• Review Date: December 19, 2005
  • Rated: PG
  • Genre: Comedy
  • Release Year: 2005
  • Running Time: 111 minutes

Common Sense Media says

Tired comedy about middle school basketball.
  • Review Date: December 19, 2005
  • Rated: PG
  • Genre: Comedy
  • Release Year: 2005
  • Running Time: 111 minutes





What parents need to know

Positive messages

Coach is selfish and learns to be a nicer person.


Basketball game-related aggression

Not applicable

Very mild (for instance, "hell").


Cars, magazines, Gatorade, Papa John's Pizza and Cinnabon, one background shot of a beer label.

Drinking, drugs, & smoking
Not applicable

Parents Need to Know

Parents need to know that the film includes some mild language and the sort of physical comedy that shows up in kids' sports movies, such as head-whomps with the ball, punches and falls, and near-the-crotch hits. Coach provides a terrible role model for most of the film, concerned as he is with money and stardom; he soon catches on that the game and teamwork are most important. The film also includes brief shots of a smashed-dead eagle (obviously fake, but yucky), beer labels on TV, a child throwing up, coach's bloody nose, and a ridiculous bit where a preacher prays for the team's success.

Parents say

Not yet rated
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Kids say

What's the story?

After he loses his college coaching job, Roy (Martin Lawrence), is a laughing stock the "loser of the week" named by John Salley and Tom Arnold, on Fox's The Best Damn Sports Show Period. He lands a new gig at his former middle school. His team is comprised of predictable misfits, each cute and also troubled in his own way: talented Keith (Oren Williams) hogs the ball, little Ralph (Steven Anthony Lawrence) throws up when he's nervous, Goggles (Gus Hoffman) is fond of snack foods, One Love (Eddy Martin) needs to play defense, and Fuzzy (Logan McElroy) can't make a free throw. Coach adds a couple of more irregulars, tough girl Big Mac (Tara Correa) and six-foot, very sweet geek boy Wes (Steven C. Parker), in order to complete a team who will learn to rely on one another and do all Coach's drills without complaint.

Is it any good?


Tired before it begins, REBOUND never figures out how to handle Martin Lawrence's vibrant spacticity. As arrogant, bling-obsessive college basketball coach Roy McCormick, Lawrence is contained by clichés. The movie is most bearable if you consider the adults subsidiary and focus on the kids, in particular Big Mac and Wes, who develop something of a romance once he tutors her in math and she starts punching out kids who tease them.

The plot, such as it is, is rendered mostly by montages of familiar pop music -- practices, pep talks, games, rides on the herky-jerky school bus that Roy and Newirth take turns driving, and headlines announcing the team's miraculous winning streak. By the time you're hearing House of Pain's "Jump Around" on the soundtrack, you know the formula has run its course, that Roy will make the right choice, and the championship game will end unsurprisingly.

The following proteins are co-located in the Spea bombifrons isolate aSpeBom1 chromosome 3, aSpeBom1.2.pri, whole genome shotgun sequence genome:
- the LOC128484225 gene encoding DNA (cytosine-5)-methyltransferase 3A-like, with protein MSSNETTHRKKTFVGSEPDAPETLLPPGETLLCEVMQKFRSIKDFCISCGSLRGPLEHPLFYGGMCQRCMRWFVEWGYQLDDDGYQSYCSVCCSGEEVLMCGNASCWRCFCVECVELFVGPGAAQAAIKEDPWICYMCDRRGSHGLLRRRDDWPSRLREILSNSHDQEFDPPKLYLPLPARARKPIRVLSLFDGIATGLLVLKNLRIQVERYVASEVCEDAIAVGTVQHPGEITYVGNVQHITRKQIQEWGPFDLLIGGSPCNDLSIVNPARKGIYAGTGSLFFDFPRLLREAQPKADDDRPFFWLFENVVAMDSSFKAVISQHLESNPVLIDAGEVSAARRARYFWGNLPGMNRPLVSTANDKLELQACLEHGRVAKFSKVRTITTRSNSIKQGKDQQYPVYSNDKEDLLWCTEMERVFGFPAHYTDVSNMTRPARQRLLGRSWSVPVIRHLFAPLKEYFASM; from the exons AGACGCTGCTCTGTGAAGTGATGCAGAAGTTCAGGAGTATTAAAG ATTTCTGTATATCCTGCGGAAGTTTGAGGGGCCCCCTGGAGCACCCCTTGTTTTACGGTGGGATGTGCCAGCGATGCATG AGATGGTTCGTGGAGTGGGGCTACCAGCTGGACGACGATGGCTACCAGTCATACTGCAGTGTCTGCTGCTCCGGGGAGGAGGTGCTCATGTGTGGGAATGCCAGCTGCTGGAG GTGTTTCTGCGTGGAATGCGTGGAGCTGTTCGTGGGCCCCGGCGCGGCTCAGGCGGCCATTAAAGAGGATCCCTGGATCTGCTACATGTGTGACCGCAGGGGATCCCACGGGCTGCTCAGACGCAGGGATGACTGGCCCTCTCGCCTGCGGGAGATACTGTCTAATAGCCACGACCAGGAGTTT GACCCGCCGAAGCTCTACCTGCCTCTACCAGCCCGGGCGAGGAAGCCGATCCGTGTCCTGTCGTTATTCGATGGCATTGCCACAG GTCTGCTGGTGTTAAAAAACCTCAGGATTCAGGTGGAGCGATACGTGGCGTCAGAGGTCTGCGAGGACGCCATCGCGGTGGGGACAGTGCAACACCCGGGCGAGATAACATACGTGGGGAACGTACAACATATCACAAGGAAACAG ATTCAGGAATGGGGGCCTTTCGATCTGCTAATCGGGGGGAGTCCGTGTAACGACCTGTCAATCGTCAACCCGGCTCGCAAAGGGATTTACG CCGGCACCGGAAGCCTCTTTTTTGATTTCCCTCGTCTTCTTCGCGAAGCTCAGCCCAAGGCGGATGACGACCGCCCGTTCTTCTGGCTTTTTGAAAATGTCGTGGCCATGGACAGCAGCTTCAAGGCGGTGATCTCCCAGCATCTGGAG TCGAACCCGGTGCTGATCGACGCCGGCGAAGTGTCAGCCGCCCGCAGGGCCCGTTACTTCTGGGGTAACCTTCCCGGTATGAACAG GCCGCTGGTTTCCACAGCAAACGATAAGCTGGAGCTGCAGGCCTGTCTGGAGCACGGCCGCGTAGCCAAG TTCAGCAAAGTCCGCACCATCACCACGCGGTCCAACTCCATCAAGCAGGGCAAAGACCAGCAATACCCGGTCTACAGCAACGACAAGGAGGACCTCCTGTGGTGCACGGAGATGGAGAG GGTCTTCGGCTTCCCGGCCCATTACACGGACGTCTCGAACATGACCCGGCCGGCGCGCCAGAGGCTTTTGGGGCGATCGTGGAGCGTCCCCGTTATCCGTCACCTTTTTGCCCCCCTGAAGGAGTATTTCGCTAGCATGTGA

Families can talk about...

  • Families can talk about the lesson that the coach learns: how is it good to be a team member instead of a selfish showboat? How are friendship and honesty more rewarding than making lots of money and being on TV? More interesting, how does the movie challenge gender roles, by making Big Mac the strongest team member and the home ec teacher a man? How might you make a mistake if you judge someone on first appearance, as Keith's mother judges Roy?

Movie details

Theatrical release date:July 1, 2005
DVD release date:December 20, 2005
Cast:Breckin Meyer, Martin Lawrence, Megan Mullally
Director:Steve Carr
Studio:Twentieth Century Fox
Topics:Sports and martial arts, Misfits and underdogs
Run time:111 minutes
MPAA rating:PG
MPAA explanation:mild language and thematic elements

This review of Rebound was written by

Common Sense Media's unbiased ratings are conducted by expert reviewers and aren't influenced by the product's creators or by any of our funders, affiliates, or partners.

About our rating system

  • ON: Content is age-appropriate for kids this age.
  • PAUSE: Know your child; some content may not be right for some kids.
  • OFF: Not age-appropriate for kids this age.
  • NOT FOR KIDS: Not appropriate for kids of any age.

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Our star rating assesses the media's overall quality.

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Learning ratings

  • Best: Really engaging; great learning approach.
  • Very Good: Engaging; good learning approach.
  • Good: Pretty engaging; good learning approach.
  • Fair: Somewhat engaging; OK learning approach.
  • Not for Learning: Not recommended for learning.
  • Not for Kids: Not age-appropriate for kids; not recommended for learning.

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Kid, 9 years old August 20, 2011


So boring I have no interest in it what so ever! It wasn't even funny
Teen, 17 years old Written byCSM Screen Name... April 9, 2008
AGENot rated for age


Depressing, dumb, and NOT funny is the name of the game for this comedy. Go see War of the Worlds. (read my review)
Adult Written byjonib April 9, 2008
AGENot rated for age

Martin Lawrence is a hoot!

This was a wonderfully made movie suitable for all ages! There was no bad language, sexual situations, or violence at all. The "coach" did an excellent job showing kids today that money isn't everything. He took a team of "have nots" and made champions of them! Don't miss this one!


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